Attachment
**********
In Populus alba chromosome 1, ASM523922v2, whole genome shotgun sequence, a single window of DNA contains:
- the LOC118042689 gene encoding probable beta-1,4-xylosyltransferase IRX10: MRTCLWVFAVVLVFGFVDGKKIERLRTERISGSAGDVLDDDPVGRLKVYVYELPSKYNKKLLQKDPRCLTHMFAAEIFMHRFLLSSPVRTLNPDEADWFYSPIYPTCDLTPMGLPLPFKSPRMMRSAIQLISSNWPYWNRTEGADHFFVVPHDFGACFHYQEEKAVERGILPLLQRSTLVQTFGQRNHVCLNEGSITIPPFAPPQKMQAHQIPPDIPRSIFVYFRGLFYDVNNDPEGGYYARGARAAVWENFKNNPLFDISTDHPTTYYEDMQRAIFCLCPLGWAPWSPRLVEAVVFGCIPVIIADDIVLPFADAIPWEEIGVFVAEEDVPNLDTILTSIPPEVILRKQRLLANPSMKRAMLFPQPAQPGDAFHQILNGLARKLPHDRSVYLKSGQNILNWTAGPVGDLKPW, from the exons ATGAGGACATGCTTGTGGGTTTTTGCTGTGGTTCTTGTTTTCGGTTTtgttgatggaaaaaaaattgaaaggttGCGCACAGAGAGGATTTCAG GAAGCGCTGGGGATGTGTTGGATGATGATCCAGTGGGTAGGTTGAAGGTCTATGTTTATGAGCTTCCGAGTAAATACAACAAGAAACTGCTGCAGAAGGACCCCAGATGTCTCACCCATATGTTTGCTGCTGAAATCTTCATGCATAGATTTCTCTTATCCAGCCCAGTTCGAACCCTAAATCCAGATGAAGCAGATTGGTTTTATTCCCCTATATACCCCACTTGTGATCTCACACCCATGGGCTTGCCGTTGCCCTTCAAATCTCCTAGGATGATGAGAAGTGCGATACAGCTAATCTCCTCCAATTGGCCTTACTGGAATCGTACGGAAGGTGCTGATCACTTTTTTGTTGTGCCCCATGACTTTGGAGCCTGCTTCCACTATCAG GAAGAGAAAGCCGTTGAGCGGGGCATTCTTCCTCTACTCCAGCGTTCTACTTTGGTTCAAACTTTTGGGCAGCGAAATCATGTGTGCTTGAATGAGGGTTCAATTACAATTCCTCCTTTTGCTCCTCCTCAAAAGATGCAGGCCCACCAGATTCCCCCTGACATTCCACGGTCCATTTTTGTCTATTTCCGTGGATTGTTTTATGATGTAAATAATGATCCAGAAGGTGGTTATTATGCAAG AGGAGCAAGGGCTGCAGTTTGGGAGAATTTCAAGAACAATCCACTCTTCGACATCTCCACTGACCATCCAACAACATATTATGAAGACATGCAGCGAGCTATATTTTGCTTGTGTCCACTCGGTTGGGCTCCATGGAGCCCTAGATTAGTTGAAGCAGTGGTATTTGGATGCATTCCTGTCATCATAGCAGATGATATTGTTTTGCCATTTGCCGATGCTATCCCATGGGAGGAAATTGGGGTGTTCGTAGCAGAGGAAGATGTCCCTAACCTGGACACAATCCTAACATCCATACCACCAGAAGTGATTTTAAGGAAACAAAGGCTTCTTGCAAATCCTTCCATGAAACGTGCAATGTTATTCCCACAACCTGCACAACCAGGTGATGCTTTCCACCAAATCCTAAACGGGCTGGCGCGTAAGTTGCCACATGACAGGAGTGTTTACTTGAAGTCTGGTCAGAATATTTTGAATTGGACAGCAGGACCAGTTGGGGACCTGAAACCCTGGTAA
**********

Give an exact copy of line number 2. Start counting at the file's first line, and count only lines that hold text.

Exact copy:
- the LOC118042689 gene encoding probable beta-1,4-xylosyltransferase IRX10: MRTCLWVFAVVLVFGFVDGKKIERLRTERISGSAGDVLDDDPVGRLKVYVYELPSKYNKKLLQKDPRCLTHMFAAEIFMHRFLLSSPVRTLNPDEADWFYSPIYPTCDLTPMGLPLPFKSPRMMRSAIQLISSNWPYWNRTEGADHFFVVPHDFGACFHYQEEKAVERGILPLLQRSTLVQTFGQRNHVCLNEGSITIPPFAPPQKMQAHQIPPDIPRSIFVYFRGLFYDVNNDPEGGYYARGARAAVWENFKNNPLFDISTDHPTTYYEDMQRAIFCLCPLGWAPWSPRLVEAVVFGCIPVIIADDIVLPFADAIPWEEIGVFVAEEDVPNLDTILTSIPPEVILRKQRLLANPSMKRAMLFPQPAQPGDAFHQILNGLARKLPHDRSVYLKSGQNILNWTAGPVGDLKPW, from the exons ATGAGGACATGCTTGTGGGTTTTTGCTGTGGTTCTTGTTTTCGGTTTtgttgatggaaaaaaaattgaaaggttGCGCACAGAGAGGATTTCAG GAAGCGCTGGGGATGTGTTGGATGATGATCCAGTGGGTAGGTTGAAGGTCTATGTTTATGAGCTTCCGAGTAAATACAACAAGAAACTGCTGCAGAAGGACCCCAGATGTCTCACCCATATGTTTGCTGCTGAAATCTTCATGCATAGATTTCTCTTATCCAGCCCAGTTCGAACCCTAAATCCAGATGAAGCAGATTGGTTTTATTCCCCTATATACCCCACTTGTGATCTCACACCCATGGGCTTGCCGTTGCCCTTCAAATCTCCTAGGATGATGAGAAGTGCGATACAGCTAATCTCCTCCAATTGGCCTTACTGGAATCGTACGGAAGGTGCTGATCACTTTTTTGTTGTGCCCCATGACTTTGGAGCCTGCTTCCACTATCAG GAAGAGAAAGCCGTTGAGCGGGGCATTCTTCCTCTACTCCAGCGTTCTACTTTGGTTCAAACTTTTGGGCAGCGAAATCATGTGTGCTTGAATGAGGGTTCAATTACAATTCCTCCTTTTGCTCCTCCTCAAAAGATGCAGGCCCACCAGATTCCCCCTGACATTCCACGGTCCATTTTTGTCTATTTCCGTGGATTGTTTTATGATGTAAATAATGATCCAGAAGGTGGTTATTATGCAAG AGGAGCAAGGGCTGCAGTTTGGGAGAATTTCAAGAACAATCCACTCTTCGACATCTCCACTGACCATCCAACAACATATTATGAAGACATGCAGCGAGCTATATTTTGCTTGTGTCCACTCGGTTGGGCTCCATGGAGCCCTAGATTAGTTGAAGCAGTGGTATTTGGATGCATTCCTGTCATCATAGCAGATGATATTGTTTTGCCATTTGCCGATGCTATCCCATGGGAGGAAATTGGGGTGTTCGTAGCAGAGGAAGATGTCCCTAACCTGGACACAATCCTAACATCCATACCACCAGAAGTGATTTTAAGGAAACAAAGGCTTCTTGCAAATCCTTCCATGAAACGTGCAATGTTATTCCCACAACCTGCACAACCAGGTGATGCTTTCCACCAAATCCTAAACGGGCTGGCGCGTAAGTTGCCACATGACAGGAGTGTTTACTTGAAGTCTGGTCAGAATATTTTGAATTGGACAGCAGGACCAGTTGGGGACCTGAAACCCTGGTAA